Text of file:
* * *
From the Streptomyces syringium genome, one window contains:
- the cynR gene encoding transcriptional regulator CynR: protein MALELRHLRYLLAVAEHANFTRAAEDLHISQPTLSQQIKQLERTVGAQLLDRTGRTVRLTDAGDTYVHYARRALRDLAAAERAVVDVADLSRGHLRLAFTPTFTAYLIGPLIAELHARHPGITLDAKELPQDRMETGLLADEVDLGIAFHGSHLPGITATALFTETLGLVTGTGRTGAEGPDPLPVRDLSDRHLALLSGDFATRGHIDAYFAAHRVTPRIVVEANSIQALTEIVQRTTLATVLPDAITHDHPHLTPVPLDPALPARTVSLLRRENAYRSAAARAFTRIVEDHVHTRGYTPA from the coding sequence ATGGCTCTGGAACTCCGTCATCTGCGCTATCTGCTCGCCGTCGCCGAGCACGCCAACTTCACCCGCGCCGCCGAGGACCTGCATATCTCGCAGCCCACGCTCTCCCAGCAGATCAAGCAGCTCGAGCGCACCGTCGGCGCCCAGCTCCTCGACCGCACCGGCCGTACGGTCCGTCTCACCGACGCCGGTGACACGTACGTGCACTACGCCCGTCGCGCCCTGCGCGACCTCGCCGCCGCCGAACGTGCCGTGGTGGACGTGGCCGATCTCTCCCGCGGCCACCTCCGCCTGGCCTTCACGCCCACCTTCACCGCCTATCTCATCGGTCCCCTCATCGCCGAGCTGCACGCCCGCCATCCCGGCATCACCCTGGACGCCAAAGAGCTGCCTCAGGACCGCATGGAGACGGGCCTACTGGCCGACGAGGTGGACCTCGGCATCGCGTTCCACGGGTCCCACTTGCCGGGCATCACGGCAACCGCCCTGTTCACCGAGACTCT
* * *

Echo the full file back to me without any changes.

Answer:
From the Streptomyces syringium genome, one window contains:
- the cynR gene encoding transcriptional regulator CynR: protein MALELRHLRYLLAVAEHANFTRAAEDLHISQPTLSQQIKQLERTVGAQLLDRTGRTVRLTDAGDTYVHYARRALRDLAAAERAVVDVADLSRGHLRLAFTPTFTAYLIGPLIAELHARHPGITLDAKELPQDRMETGLLADEVDLGIAFHGSHLPGITATALFTETLGLVTGTGRTGAEGPDPLPVRDLSDRHLALLSGDFATRGHIDAYFAAHRVTPRIVVEANSIQALTEIVQRTTLATVLPDAITHDHPHLTPVPLDPALPARTVSLLRRENAYRSAAARAFTRIVEDHVHTRGYTPA from the coding sequence ATGGCTCTGGAACTCCGTCATCTGCGCTATCTGCTCGCCGTCGCCGAGCACGCCAACTTCACCCGCGCCGCCGAGGACCTGCATATCTCGCAGCCCACGCTCTCCCAGCAGATCAAGCAGCTCGAGCGCACCGTCGGCGCCCAGCTCCTCGACCGCACCGGCCGTACGGTCCGTCTCACCGACGCCGGTGACACGTACGTGCACTACGCCCGTCGCGCCCTGCGCGACCTCGCCGCCGCCGAACGTGCCGTGGTGGACGTGGCCGATCTCTCCCGCGGCCACCTCCGCCTGGCCTTCACGCCCACCTTCACCGCCTATCTCATCGGTCCCCTCATCGCCGAGCTGCACGCCCGCCATCCCGGCATCACCCTGGACGCCAAAGAGCTGCCTCAGGACCGCATGGAGACGGGCCTACTGGCCGACGAGGTGGACCTCGGCATCGCGTTCCACGGGTCCCACTTGCCGGGCATCACGGCAACCGCCCTGTTCACCGAGACTCT